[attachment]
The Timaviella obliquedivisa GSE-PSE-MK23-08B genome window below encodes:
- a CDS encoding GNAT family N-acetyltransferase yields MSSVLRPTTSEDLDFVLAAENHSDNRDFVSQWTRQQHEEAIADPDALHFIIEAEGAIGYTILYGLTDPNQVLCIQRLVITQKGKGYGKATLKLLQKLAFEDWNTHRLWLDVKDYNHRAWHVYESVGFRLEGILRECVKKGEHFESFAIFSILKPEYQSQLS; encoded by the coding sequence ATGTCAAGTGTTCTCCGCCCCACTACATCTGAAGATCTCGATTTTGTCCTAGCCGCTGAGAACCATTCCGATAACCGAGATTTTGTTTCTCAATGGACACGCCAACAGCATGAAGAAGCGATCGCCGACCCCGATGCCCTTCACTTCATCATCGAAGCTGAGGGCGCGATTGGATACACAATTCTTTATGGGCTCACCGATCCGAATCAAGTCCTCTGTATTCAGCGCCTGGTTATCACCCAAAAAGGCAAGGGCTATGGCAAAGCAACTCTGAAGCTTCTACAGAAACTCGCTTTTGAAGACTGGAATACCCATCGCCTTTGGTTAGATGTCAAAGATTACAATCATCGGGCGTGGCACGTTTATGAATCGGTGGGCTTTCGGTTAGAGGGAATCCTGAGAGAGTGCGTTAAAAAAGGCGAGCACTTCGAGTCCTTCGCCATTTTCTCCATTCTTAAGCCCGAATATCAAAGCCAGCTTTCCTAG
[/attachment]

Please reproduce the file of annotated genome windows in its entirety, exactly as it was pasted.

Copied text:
The Timaviella obliquedivisa GSE-PSE-MK23-08B genome window below encodes:
- a CDS encoding GNAT family N-acetyltransferase yields MSSVLRPTTSEDLDFVLAAENHSDNRDFVSQWTRQQHEEAIADPDALHFIIEAEGAIGYTILYGLTDPNQVLCIQRLVITQKGKGYGKATLKLLQKLAFEDWNTHRLWLDVKDYNHRAWHVYESVGFRLEGILRECVKKGEHFESFAIFSILKPEYQSQLS; encoded by the coding sequence ATGTCAAGTGTTCTCCGCCCCACTACATCTGAAGATCTCGATTTTGTCCTAGCCGCTGAGAACCATTCCGATAACCGAGATTTTGTTTCTCAATGGACACGCCAACAGCATGAAGAAGCGATCGCCGACCCCGATGCCCTTCACTTCATCATCGAAGCTGAGGGCGCGATTGGATACACAATTCTTTATGGGCTCACCGATCCGAATCAAGTCCTCTGTATTCAGCGCCTGGTTATCACCCAAAAAGGCAAGGGCTATGGCAAAGCAACTCTGAAGCTTCTACAGAAACTCGCTTTTGAAGACTGGAATACCCATCGCCTTTGGTTAGATGTCAAAGATTACAATCATCGGGCGTGGCACGTTTATGAATCGGTGGGCTTTCGGTTAGAGGGAATCCTGAGAGAGTGCGTTAAAAAAGGCGAGCACTTCGAGTCCTTCGCCATTTTCTCCATTCTTAAGCCCGAATATCAAAGCCAGCTTTCCTAG